What does it mean to get a bad grade on one exam? For some students, it’s a blip, a particularly hard test, or a minor setback. For other students, it’s a clear message they aren’t cut out for the subject. Decades of psychological research gives us insight as to why students can interpret, and respond to setbacks in such different ways.

A person’s mindsets shape how he or she interprets, and responds to daily experiences in the world, particularly challenges and experiences of adversity. In school, mindsets shape how students perceive their learning experiences. These mindsets include students’ beliefs about the nature of ability, the extent to which they feel they belong in their school, and whether they perceive their schoolwork as personally relevant or connected to a larger purpose.

Mindsets influence whether or not students engage productively with day-to-day academic and social challenges in school because they affect the way in which students understand the meaning of these challenges. These challenges are important because they are opportunities for students to experience the greatest growth. When students see these experiences as normal and opportunities to grow and learn skills that matter, they’re more motivated to embrace challenges and exhibit resilience when they struggle or make mistakes.

Mindsets are not fixed traits. Students learn them from society, their interactions with others, and their experiences in school. Researchers have found that we can encourage students to adopt learning mindsets by changing the messages they receive from their learning environments and by delivering brief programs directly to students.

Over the past decade, researchers have tested a series of brief programs that use precise, carefully constructed messages to encourage students to adopt learning mindsets that in turn, shape their academic trajectories months and years later. These mindset interventions include programs that teach students about neuroscientific findings about how our brains gets smarter; programs that present evidence to students that everyone struggles when they first get to college, but things typically get better with time; and programs that help students connect what they’re learning to their lives and a larger purpose.

Researchers are also currently exploring how parents, teachers, and even institutions convey certain mindsets about learning and school implicitly through what they say and do. By changing how adults interact with students in the learning context, we can encourage students to adopt learning mindsets.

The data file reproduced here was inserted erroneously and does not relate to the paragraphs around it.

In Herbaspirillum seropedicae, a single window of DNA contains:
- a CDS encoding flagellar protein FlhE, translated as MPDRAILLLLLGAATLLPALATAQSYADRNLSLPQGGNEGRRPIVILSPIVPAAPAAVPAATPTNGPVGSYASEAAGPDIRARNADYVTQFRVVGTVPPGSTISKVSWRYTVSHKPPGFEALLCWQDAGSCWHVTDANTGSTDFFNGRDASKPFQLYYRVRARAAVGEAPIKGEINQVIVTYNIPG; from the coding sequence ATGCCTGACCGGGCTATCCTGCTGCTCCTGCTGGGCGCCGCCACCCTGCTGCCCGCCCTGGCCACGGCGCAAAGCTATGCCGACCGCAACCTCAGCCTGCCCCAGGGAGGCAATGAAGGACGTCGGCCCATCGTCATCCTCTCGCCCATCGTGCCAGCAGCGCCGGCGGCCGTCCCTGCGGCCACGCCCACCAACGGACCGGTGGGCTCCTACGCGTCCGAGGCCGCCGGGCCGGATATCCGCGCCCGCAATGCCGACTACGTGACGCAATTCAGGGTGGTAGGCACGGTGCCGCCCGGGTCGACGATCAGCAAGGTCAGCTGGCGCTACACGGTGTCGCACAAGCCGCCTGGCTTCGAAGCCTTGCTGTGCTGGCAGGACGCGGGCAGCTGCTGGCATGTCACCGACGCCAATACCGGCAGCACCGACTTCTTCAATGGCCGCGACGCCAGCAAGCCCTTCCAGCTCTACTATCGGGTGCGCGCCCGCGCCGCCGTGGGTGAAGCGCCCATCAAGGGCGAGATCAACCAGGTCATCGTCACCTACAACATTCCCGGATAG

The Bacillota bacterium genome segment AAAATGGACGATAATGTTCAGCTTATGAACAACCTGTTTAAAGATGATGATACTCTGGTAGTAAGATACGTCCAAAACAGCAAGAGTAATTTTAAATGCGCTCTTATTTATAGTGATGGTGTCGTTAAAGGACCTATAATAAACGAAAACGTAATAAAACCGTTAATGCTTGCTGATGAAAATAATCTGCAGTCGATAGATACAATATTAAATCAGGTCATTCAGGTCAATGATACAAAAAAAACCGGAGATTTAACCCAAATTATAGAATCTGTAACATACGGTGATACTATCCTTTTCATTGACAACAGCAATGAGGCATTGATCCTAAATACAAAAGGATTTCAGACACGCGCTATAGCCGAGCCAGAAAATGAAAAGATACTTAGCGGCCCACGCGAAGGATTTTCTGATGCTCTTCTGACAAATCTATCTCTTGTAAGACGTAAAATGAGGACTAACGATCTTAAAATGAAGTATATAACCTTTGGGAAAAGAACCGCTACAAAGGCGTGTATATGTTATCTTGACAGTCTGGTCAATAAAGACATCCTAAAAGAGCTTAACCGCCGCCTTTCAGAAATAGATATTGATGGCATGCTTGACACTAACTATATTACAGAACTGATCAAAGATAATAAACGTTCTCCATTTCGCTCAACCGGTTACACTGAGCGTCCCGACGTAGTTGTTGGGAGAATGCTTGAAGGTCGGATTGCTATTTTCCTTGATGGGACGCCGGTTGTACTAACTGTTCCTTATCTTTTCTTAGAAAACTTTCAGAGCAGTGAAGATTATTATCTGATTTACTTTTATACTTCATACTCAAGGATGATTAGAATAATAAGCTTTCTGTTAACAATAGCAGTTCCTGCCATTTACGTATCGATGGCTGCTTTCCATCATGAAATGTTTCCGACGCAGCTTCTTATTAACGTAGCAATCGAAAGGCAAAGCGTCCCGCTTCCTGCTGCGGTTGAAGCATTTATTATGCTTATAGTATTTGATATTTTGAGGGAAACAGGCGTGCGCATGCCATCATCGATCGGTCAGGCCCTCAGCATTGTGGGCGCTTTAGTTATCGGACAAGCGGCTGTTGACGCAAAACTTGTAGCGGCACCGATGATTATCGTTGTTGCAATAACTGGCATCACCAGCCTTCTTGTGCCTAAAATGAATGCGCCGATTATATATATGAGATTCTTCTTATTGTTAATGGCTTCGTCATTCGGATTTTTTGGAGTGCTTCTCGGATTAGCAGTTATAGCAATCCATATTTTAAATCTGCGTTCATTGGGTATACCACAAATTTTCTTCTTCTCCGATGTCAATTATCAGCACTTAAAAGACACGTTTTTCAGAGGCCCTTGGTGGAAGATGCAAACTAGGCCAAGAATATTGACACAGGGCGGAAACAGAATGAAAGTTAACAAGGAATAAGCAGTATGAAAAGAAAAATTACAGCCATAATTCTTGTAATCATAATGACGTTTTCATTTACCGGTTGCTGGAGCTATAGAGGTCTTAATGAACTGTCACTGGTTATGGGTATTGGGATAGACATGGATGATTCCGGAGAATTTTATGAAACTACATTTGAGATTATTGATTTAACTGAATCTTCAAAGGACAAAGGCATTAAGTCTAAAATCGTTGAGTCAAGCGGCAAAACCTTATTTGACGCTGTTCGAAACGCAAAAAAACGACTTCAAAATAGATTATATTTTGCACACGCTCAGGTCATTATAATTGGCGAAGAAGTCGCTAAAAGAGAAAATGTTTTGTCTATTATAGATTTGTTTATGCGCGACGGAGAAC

At this critical stage, mindset research is taking on several important questions, including:

  • In what kinds of schools and classrooms are mindset programs most effective? Do they need to be customized for specific institutional settings?
  • How can mindset programs be adapted to be relevant and impactful in different cultural settings?
  • What instructional practices, school climates, and structural aspects of schooling promote—or hinder—the development of learning mindsets?
  • How can mindset interventions work hand in hand with other approaches to reducing educational inequality?

These are the types of questions that lend themselves to an interdisciplinary lens and that the members of the Mindset Scholars Network are addressing in their research collaborations.

Regardless of whether we try to promote learning mindsets through our interactions with students or brief, social psychological programs, learning mindsets are not a silver bullet, nor a solution to the problems of structural inequality in education. They can position students to take greater advantage of the learning resources that are already present in their schools. But even when students adopt learning mindsets, their educational outcomes are shaped by the structural opportunities in their schools and communities. As such, mindsets may have an important role to play in broader, systemic efforts to improve student outcomes and expand educational opportunity.

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